Bathsheba Okwenje, Maria Brinch, Lilian Nabulime, Miriam Watsemba – My Mother Is Forgetting My Face
August 29 - October 11
By choosing a relatable component of life, a mother, in the exhibition title: My Mother Is Forgetting My Face, the curator seeks to grab the attention of whoever has time to read. But, after this, the title takes on a metaphorical meaning, where the mother is actually the nation and the face is actually the respective citizens of the concerned nation. In essence the exhibition seeks to speak to the unspeakable injustices that nations render to their citizens. As a starting point, the exhibition speaks about three specific nations about which the exhibiting artists took interest; Myanmar, Uganda and South Sudan. Maria Brinch is commenting on the resilience in Myanmar, Bathsheba Okwenje and Miriam Watsemba are talking about the South Sudanese war and the consequent refugee crisis in Uganda and most recently Lilian Nabulime speaking about the Covid-19 pandemic in Uganda which has registered a set of inconsiderate policies to the citizens in the name of combating the virus spread.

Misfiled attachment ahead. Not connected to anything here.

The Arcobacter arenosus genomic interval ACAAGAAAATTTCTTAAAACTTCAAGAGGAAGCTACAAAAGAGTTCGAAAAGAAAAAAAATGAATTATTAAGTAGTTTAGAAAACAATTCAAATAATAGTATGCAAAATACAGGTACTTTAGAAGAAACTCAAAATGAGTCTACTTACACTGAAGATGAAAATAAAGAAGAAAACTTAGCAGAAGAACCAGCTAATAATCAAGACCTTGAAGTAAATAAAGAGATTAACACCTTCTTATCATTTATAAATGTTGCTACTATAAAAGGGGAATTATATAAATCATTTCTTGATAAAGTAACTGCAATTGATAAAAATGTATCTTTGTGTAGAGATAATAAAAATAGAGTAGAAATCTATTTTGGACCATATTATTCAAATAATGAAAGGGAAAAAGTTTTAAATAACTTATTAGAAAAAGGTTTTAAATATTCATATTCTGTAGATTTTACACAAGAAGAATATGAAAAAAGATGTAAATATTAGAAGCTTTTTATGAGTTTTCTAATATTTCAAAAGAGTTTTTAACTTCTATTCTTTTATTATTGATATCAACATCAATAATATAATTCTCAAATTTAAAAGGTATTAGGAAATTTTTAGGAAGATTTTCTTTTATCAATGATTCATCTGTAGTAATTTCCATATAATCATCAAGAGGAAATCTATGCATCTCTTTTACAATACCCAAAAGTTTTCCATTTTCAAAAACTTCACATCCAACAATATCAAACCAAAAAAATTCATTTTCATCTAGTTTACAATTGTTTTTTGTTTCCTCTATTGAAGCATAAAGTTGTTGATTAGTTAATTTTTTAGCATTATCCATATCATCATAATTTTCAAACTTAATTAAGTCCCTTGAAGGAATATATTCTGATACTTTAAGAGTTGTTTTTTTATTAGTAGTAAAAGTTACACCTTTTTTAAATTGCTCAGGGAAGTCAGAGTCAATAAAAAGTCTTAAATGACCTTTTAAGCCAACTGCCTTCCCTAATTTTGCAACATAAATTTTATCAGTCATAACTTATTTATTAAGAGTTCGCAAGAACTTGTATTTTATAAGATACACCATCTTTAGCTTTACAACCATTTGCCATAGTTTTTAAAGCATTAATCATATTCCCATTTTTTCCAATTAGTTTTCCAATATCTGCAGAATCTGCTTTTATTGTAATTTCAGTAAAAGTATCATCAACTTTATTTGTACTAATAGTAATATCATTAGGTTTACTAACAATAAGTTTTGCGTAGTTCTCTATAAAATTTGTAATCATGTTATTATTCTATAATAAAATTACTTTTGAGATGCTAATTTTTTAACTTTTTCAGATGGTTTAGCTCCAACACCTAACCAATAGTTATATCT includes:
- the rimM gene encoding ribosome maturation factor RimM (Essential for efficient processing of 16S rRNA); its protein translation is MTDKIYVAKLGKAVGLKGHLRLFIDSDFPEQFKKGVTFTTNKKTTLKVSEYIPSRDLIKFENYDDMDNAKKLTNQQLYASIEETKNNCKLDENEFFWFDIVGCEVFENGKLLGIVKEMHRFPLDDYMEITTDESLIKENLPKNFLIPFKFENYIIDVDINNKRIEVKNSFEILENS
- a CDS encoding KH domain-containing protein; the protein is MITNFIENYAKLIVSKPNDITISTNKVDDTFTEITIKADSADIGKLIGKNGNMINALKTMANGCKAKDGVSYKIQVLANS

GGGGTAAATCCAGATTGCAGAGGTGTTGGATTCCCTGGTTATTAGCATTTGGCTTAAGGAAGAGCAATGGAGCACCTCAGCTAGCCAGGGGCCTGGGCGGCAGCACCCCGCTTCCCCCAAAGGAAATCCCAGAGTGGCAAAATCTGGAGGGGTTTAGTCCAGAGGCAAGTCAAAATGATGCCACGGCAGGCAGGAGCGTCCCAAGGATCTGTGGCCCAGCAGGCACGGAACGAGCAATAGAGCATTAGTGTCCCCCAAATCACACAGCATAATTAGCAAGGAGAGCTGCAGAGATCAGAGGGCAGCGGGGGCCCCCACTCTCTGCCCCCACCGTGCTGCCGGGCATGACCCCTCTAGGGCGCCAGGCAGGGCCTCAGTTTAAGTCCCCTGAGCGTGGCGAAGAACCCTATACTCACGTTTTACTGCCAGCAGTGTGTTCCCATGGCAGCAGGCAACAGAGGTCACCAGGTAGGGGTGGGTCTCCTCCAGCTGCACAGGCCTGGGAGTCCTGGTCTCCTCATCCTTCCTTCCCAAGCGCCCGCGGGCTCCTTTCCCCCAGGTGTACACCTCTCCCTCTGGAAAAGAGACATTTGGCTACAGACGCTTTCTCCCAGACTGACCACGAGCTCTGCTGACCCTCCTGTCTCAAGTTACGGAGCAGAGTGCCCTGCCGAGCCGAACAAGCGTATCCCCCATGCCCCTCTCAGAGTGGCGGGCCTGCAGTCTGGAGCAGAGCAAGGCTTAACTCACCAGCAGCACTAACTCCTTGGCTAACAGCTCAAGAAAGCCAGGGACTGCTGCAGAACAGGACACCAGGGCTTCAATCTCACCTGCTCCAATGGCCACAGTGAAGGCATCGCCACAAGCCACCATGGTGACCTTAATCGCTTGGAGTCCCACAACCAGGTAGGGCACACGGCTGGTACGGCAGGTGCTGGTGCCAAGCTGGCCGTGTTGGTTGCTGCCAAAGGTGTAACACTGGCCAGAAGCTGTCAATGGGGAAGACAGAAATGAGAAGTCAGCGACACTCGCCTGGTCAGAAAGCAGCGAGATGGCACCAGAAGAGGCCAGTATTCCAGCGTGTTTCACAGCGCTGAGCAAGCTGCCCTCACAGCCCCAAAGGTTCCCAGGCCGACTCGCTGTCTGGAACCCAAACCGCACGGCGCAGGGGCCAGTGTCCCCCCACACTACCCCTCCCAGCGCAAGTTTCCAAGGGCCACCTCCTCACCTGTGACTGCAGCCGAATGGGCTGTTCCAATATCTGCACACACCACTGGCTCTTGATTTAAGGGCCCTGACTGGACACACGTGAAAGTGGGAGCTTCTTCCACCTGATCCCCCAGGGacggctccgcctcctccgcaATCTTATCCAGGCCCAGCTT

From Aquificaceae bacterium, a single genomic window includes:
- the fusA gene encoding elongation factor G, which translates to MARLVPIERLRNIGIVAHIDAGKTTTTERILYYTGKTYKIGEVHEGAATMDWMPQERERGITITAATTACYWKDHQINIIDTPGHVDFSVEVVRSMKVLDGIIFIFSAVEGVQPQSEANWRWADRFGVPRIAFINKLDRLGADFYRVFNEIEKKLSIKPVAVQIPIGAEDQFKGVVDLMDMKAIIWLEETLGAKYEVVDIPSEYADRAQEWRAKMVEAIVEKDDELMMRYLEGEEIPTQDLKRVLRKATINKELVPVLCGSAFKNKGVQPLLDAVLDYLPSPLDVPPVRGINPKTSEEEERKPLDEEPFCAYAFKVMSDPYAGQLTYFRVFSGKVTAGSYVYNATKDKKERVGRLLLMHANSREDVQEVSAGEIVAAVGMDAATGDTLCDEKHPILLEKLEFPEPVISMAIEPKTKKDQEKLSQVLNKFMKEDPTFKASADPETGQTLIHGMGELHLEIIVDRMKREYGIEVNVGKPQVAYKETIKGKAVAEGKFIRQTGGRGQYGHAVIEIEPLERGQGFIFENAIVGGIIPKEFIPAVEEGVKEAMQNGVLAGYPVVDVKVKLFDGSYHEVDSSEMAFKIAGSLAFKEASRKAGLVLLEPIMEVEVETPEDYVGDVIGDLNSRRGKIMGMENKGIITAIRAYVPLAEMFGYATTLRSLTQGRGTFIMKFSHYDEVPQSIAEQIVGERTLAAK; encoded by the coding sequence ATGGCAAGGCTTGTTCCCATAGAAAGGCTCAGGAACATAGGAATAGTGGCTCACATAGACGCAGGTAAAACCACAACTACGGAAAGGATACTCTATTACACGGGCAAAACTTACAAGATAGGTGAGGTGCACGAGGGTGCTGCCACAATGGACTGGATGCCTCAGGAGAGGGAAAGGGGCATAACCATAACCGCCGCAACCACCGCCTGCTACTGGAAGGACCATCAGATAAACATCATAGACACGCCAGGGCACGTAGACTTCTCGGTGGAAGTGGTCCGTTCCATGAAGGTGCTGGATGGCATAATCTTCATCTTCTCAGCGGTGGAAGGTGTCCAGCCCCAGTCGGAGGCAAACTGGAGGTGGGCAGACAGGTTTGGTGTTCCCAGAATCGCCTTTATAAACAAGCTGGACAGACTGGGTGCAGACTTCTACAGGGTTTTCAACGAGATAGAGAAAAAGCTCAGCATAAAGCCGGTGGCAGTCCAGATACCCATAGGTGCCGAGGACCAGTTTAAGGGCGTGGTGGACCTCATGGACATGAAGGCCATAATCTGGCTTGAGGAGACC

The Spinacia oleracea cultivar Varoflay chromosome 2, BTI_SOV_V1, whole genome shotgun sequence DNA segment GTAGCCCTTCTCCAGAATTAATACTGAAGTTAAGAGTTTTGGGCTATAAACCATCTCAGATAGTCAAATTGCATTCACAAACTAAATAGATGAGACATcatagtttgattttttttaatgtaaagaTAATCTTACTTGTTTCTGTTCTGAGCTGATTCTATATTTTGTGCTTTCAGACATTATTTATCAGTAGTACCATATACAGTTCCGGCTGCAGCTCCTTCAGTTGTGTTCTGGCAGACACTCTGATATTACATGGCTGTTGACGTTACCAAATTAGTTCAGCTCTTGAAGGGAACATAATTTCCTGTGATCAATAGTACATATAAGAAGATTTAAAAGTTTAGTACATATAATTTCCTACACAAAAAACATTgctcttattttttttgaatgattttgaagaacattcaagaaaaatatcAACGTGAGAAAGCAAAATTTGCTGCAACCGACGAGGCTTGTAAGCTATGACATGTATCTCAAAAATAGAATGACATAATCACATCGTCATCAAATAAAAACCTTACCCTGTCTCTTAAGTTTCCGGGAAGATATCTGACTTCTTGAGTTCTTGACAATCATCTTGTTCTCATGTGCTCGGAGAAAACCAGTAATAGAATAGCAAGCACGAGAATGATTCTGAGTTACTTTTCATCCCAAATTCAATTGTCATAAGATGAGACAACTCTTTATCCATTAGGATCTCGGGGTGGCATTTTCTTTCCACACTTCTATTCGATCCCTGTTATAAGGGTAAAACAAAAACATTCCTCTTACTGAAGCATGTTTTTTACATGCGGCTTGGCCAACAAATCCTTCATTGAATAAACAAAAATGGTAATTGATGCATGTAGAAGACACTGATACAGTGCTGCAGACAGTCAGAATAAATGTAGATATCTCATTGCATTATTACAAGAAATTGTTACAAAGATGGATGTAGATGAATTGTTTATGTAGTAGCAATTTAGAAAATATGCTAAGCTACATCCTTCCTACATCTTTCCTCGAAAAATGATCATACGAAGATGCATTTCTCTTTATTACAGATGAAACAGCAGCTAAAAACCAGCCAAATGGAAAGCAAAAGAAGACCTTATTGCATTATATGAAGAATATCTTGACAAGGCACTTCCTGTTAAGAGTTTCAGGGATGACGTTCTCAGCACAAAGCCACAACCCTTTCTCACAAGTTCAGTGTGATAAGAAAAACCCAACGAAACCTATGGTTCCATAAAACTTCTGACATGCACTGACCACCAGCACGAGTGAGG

How do we even harvest the right words to speak about an ongoing crisis without igniting trauma, especially among victims of war? Since 2013, South Sudan has been embroiled in a Civil War. Over four hundred thousand people have perished and four million others displaced, majority of whom are living in refugee camps in Uganda. Because of the enraging war in South Sudan, the country continues to disfigure the faces of its citizens and to expose them to terror, destitution, and homelessness.
The exhibition is curated by Martha Kazungu.